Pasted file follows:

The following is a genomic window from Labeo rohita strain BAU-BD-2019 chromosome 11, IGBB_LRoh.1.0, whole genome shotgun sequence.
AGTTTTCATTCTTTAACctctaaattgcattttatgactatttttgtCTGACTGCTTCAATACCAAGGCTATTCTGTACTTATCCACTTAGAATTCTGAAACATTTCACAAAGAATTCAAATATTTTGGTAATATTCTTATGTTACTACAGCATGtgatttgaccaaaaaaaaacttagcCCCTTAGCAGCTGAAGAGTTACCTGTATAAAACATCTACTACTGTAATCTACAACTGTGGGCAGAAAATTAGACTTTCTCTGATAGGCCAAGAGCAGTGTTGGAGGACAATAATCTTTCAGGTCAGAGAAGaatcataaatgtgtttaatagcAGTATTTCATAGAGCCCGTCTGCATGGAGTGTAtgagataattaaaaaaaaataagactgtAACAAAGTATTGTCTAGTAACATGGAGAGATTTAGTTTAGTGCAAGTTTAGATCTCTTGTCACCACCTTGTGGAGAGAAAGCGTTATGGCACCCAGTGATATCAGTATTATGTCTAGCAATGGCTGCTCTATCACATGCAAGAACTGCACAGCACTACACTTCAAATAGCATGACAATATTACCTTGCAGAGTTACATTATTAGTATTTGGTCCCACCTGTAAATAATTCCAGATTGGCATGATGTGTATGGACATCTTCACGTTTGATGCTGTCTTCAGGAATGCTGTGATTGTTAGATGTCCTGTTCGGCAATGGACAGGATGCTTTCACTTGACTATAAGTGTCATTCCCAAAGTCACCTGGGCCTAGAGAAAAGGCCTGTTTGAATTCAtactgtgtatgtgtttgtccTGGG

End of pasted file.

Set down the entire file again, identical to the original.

The following is a genomic window from Labeo rohita strain BAU-BD-2019 chromosome 11, IGBB_LRoh.1.0, whole genome shotgun sequence.
AGTTTTCATTCTTTAACctctaaattgcattttatgactatttttgtCTGACTGCTTCAATACCAAGGCTATTCTGTACTTATCCACTTAGAATTCTGAAACATTTCACAAAGAATTCAAATATTTTGGTAATATTCTTATGTTACTACAGCATGtgatttgaccaaaaaaaaacttagcCCCTTAGCAGCTGAAGAGTTACCTGTATAAAACATCTACTACTGTAATCTACAACTGTGGGCAGAAAATTAGACTTTCTCTGATAGGCCAAGAGCAGTGTTGGAGGACAATAATCTTTCAGGTCAGAGAAGaatcataaatgtgtttaatagcAGTATTTCATAGAGCCCGTCTGCATGGAGTGTAtgagataattaaaaaaaaataagactgtAACAAAGTATTGTCTAGTAACATGGAGAGATTTAGTTTAGTGCAAGTTTAGATCTCTTGTCACCACCTTGTGGAGAGAAAGCGTTATGGCACCCAGTGATATCAGTATTATGTCTAGCAATGGCTGCTCTATCACATGCAAGAACTGCACAGCACTACACTTCAAATAGCATGACAATATTACCTTGCAGAGTTACATTATTAGTATTTGGTCCCACCTGTAAATAATTCCAGATTGGCATGATGTGTATGGACATCTTCACGTTTGATGCTGTCTTCAGGAATGCTGTGATTGTTAGATGTCCTGTTCGGCAATGGACAGGATGCTTTCACTTGACTATAAGTGTCATTCCCAAAGTCACCTGGGCCTAGAGAAAAGGCCTGTTTGAATTCAtactgtgtatgtgtttgtccTGGG